WASHINGTON — Next month, reporters at Breitbart News will lose their press access to the halls of Congress.
On Tuesday, the standing committee of the US Senate Daily Press Gallery — the body of five reporters from traditional news outlets that accredit media outlets — tabled Breitbart’s application for permanent credentials. The committee declined to extend the news outlet's temporary passes, which expire May 31.
At last month's meeting, the committee raised issues about Breitbart's masthead, which highlighted staffers who have links to outside groups like conservative nonprofit Government Accountability Institute. In a letter delivered to the committee this month, Breitbart CEO Larry Solov said that managing editor Wynton Hall, who has ties to GAI, stepped down in February. That conflicted with the prior masthead that listed Hall's position as of late March. The new letter also said that GAI and Breitbart "are separate and independent companies, with separate boards and management. They have no editorial control over each other."
But committee members were concerned about the strange timing of Hall's exit and the fact that Breitbart is now without a managing editor entirely.
Solov also sought to clear up questions that the committee had about editorial independence from the Mercer family, which owns a stake in the news outlet. The family has been a major Trump booster and has close ties to former Breitbart chief Steve Bannon, currently the White House's chief strategist. Rebekah Mercer, the daughter of hedge fund manager Robert Mercer, has "no editorial control," Solov wrote in the letter.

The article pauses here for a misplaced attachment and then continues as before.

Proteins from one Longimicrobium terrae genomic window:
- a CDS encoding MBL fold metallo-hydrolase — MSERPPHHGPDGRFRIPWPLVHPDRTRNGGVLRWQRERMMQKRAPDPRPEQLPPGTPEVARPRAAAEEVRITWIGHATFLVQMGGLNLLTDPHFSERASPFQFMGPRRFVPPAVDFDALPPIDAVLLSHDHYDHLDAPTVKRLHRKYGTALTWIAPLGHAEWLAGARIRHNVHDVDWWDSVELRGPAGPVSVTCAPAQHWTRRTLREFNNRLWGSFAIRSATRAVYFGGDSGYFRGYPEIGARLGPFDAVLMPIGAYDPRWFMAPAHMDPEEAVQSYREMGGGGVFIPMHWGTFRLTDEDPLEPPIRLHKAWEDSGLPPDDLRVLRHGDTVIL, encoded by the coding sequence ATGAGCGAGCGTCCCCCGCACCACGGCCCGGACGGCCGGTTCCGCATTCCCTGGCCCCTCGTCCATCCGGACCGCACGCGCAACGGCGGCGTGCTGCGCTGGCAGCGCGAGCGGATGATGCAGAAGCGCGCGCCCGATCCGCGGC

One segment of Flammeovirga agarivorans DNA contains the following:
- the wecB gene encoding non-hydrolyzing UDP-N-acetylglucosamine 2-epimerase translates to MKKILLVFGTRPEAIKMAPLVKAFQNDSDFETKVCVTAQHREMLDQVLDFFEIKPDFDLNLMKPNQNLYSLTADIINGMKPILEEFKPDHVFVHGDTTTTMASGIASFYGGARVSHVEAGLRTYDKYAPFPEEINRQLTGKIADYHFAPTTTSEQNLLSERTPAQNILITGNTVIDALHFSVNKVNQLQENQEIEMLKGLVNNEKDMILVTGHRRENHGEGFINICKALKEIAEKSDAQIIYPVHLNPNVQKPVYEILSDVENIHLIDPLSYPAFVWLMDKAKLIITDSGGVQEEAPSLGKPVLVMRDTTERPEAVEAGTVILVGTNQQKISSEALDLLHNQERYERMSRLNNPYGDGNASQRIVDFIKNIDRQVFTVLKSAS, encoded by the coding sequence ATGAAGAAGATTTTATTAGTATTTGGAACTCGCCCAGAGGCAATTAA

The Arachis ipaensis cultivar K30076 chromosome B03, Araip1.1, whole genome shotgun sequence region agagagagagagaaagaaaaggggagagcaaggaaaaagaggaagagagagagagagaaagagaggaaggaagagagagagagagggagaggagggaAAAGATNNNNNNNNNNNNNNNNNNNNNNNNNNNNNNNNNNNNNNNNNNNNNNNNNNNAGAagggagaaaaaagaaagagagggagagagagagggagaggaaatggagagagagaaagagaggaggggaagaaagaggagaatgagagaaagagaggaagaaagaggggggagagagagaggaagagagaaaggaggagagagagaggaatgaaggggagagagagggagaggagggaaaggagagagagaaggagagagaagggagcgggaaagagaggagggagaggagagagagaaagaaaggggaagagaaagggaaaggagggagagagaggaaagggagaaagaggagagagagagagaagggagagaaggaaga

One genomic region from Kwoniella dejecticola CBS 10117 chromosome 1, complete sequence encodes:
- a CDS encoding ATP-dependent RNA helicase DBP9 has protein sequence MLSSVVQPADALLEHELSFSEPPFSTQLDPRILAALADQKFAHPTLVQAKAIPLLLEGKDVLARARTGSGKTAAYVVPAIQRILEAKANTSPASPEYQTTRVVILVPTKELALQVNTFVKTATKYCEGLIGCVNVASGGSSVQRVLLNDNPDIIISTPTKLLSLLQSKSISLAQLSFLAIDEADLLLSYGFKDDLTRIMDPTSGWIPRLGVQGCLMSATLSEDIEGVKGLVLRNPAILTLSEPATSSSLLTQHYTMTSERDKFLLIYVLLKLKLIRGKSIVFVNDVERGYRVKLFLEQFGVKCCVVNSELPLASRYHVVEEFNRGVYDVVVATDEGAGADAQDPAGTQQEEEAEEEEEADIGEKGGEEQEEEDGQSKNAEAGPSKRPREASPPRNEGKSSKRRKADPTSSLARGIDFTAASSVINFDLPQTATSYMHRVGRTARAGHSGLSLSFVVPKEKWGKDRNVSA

The committee acknowledged that it wasn't the only entity with lingering questions about Breitbart. A group of Democratic senators recently sent a letter to Bannon about his current connections or contact with the site.
The committee also noted that Bannon's White House financial disclosure included a different date of his separation from Breitbart than Solov had originally indicated.
Also at issue has been Breitbart's controversial office space, which is not zoned for commercial use. Solov had indicated to the committee that the company was searching for a new Washington office, but didn't address the issue in the letter.
Three Breitbart reporters currently have temporary passes, and a fourth applied for one on Tuesday morning. But in tabling the application, the committee declined to extend temporary passes for Breitbart beyond their May 31 expiration date.
"The whole thing suggests to me they are not ready for a credential," one committee member said during the meeting. He added that he couldn't recall devoting this much time to any applicant, and that the committee was acting in good faith throughout the process.
News organizations that want permanent access to the Capitol must go through the rather archaic approval process. Outlets are asked by the committee to reveal financial and ownership information to ensure that the news outlet isn’t tied to any special interest group that might be lobbying within the halls of Congress.
Winning press passes is an important step for any new Washington outlet. The hard passes help reporters get into other events around town, and they are furthermore seen as the first step toward eventually joining the White House Correspondents’ Association, where member news organizations send reporters to travel with the president on domestic and foreign trips. Tuesday's decision makes Breitbart's potential entry into the WHCA unlikely for now.
Committee members said Breitbart could seek to clarify the committee's questions and then reapply.
"Breitbart News is unequivocally entitled to permanent Senate Press Gallery credentials and is determined to secure them," Breitbart spokesperson Chad Wilkinson said in a statement.
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